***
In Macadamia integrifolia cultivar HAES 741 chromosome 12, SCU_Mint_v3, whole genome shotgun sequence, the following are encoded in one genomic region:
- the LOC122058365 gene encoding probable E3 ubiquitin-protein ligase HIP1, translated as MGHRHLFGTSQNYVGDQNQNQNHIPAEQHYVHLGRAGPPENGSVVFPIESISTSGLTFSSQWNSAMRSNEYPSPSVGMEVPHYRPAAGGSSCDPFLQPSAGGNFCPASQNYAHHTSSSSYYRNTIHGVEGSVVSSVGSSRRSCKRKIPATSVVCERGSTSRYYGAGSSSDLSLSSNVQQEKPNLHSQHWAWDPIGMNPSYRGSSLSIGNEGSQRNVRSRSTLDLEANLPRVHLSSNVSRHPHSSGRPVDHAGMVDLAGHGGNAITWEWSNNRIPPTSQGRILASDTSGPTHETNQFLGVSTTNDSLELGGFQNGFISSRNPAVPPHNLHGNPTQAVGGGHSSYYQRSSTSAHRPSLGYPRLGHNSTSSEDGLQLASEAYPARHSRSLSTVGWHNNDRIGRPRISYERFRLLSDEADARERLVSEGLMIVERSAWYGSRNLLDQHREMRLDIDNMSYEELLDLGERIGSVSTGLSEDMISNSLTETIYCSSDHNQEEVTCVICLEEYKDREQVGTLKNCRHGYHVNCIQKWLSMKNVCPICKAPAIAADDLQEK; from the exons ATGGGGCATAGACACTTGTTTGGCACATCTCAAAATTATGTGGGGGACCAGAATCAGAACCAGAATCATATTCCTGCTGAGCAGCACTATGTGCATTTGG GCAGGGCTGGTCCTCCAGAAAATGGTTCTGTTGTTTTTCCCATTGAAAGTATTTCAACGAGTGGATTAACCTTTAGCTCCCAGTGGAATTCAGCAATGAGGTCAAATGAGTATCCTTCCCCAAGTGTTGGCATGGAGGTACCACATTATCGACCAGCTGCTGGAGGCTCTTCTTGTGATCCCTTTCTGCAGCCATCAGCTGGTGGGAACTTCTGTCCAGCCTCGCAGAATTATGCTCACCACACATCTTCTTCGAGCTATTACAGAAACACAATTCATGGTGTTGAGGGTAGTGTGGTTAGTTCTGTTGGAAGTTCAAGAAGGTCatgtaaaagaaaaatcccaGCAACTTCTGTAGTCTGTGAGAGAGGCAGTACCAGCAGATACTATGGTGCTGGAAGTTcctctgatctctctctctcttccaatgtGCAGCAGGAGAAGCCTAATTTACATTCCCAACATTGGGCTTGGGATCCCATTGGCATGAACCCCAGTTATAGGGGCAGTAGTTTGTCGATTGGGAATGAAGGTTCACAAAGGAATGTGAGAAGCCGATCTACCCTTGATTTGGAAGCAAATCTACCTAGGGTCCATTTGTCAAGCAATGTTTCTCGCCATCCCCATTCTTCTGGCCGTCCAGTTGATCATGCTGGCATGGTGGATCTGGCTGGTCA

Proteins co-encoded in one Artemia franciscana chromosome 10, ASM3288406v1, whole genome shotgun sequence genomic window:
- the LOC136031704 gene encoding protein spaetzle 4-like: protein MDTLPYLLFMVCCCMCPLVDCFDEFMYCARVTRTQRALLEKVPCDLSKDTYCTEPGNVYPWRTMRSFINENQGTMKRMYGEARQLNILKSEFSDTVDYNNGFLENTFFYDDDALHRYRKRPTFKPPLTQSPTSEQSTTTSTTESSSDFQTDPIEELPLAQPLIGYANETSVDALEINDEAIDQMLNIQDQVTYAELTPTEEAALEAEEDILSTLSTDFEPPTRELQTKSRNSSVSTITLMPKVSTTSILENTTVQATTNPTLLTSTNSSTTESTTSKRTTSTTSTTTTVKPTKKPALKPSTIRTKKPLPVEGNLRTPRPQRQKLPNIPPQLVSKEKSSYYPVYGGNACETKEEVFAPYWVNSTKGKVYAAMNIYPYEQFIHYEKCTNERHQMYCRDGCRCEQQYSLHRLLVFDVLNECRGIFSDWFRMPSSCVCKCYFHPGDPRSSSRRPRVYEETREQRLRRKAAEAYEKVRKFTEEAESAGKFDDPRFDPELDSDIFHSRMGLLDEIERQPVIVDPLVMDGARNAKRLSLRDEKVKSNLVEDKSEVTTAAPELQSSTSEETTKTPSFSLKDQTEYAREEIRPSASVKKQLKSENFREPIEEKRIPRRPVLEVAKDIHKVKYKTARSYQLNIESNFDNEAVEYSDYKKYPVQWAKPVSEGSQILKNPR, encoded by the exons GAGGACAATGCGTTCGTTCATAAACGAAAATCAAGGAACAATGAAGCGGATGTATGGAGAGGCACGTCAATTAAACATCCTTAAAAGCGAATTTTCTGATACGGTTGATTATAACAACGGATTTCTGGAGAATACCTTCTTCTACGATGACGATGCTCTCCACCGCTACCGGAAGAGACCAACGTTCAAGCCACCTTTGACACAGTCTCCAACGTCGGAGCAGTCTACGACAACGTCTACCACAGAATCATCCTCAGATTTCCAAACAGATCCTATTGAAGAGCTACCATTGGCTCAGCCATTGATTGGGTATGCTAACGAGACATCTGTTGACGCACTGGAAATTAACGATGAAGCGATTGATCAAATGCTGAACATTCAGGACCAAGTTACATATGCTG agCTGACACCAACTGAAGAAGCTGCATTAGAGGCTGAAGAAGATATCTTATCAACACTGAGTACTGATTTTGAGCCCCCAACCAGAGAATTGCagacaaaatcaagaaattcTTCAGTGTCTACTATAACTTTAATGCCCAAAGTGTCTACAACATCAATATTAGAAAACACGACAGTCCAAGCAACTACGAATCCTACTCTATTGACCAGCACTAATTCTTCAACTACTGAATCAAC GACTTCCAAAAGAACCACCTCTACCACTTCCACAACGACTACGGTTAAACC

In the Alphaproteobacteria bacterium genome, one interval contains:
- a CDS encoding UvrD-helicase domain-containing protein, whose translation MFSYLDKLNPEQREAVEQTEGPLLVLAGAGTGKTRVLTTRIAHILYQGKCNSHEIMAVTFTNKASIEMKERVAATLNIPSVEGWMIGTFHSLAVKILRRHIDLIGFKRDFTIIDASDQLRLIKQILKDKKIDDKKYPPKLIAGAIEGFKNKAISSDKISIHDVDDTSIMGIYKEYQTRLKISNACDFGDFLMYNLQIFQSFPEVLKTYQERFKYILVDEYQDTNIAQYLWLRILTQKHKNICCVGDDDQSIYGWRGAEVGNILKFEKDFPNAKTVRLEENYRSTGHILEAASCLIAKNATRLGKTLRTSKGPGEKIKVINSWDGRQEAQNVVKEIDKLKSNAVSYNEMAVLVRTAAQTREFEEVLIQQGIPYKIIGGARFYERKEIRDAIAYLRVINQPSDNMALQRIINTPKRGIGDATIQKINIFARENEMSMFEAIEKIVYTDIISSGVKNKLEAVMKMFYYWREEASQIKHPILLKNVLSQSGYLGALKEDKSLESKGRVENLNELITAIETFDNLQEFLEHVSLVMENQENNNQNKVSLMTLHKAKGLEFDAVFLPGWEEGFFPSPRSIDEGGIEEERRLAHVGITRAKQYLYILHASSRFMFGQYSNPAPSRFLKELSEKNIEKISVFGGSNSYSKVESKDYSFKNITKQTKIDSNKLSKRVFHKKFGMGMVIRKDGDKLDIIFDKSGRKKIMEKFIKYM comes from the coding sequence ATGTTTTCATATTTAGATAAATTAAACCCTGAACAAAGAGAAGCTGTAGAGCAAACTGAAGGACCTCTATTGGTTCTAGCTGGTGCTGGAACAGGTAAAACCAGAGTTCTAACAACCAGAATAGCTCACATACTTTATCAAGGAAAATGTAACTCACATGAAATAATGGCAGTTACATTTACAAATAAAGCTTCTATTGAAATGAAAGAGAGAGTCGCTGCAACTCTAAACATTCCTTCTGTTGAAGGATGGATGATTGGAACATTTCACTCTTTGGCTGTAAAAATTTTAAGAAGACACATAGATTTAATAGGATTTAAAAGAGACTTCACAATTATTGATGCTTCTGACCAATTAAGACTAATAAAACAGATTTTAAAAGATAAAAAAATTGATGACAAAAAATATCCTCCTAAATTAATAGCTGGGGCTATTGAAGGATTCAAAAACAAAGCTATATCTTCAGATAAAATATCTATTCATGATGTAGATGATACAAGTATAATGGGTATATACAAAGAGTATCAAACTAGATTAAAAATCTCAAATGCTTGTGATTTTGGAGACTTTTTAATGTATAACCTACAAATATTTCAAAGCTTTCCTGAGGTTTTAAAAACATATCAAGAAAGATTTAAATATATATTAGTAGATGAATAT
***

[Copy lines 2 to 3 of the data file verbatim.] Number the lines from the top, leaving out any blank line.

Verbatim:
- the LOC122058365 gene encoding probable E3 ubiquitin-protein ligase HIP1, translated as MGHRHLFGTSQNYVGDQNQNQNHIPAEQHYVHLGRAGPPENGSVVFPIESISTSGLTFSSQWNSAMRSNEYPSPSVGMEVPHYRPAAGGSSCDPFLQPSAGGNFCPASQNYAHHTSSSSYYRNTIHGVEGSVVSSVGSSRRSCKRKIPATSVVCERGSTSRYYGAGSSSDLSLSSNVQQEKPNLHSQHWAWDPIGMNPSYRGSSLSIGNEGSQRNVRSRSTLDLEANLPRVHLSSNVSRHPHSSGRPVDHAGMVDLAGHGGNAITWEWSNNRIPPTSQGRILASDTSGPTHETNQFLGVSTTNDSLELGGFQNGFISSRNPAVPPHNLHGNPTQAVGGGHSSYYQRSSTSAHRPSLGYPRLGHNSTSSEDGLQLASEAYPARHSRSLSTVGWHNNDRIGRPRISYERFRLLSDEADARERLVSEGLMIVERSAWYGSRNLLDQHREMRLDIDNMSYEELLDLGERIGSVSTGLSEDMISNSLTETIYCSSDHNQEEVTCVICLEEYKDREQVGTLKNCRHGYHVNCIQKWLSMKNVCPICKAPAIAADDLQEK; from the exons ATGGGGCATAGACACTTGTTTGGCACATCTCAAAATTATGTGGGGGACCAGAATCAGAACCAGAATCATATTCCTGCTGAGCAGCACTATGTGCATTTGG GCAGGGCTGGTCCTCCAGAAAATGGTTCTGTTGTTTTTCCCATTGAAAGTATTTCAACGAGTGGATTAACCTTTAGCTCCCAGTGGAATTCAGCAATGAGGTCAAATGAGTATCCTTCCCCAAGTGTTGGCATGGAGGTACCACATTATCGACCAGCTGCTGGAGGCTCTTCTTGTGATCCCTTTCTGCAGCCATCAGCTGGTGGGAACTTCTGTCCAGCCTCGCAGAATTATGCTCACCACACATCTTCTTCGAGCTATTACAGAAACACAATTCATGGTGTTGAGGGTAGTGTGGTTAGTTCTGTTGGAAGTTCAAGAAGGTCatgtaaaagaaaaatcccaGCAACTTCTGTAGTCTGTGAGAGAGGCAGTACCAGCAGATACTATGGTGCTGGAAGTTcctctgatctctctctctcttccaatgtGCAGCAGGAGAAGCCTAATTTACATTCCCAACATTGGGCTTGGGATCCCATTGGCATGAACCCCAGTTATAGGGGCAGTAGTTTGTCGATTGGGAATGAAGGTTCACAAAGGAATGTGAGAAGCCGATCTACCCTTGATTTGGAAGCAAATCTACCTAGGGTCCATTTGTCAAGCAATGTTTCTCGCCATCCCCATTCTTCTGGCCGTCCAGTTGATCATGCTGGCATGGTGGATCTGGCTGGTCA

Proteins co-encoded in one Artemia franciscana chromosome 10, ASM3288406v1, whole genome shotgun sequence genomic window: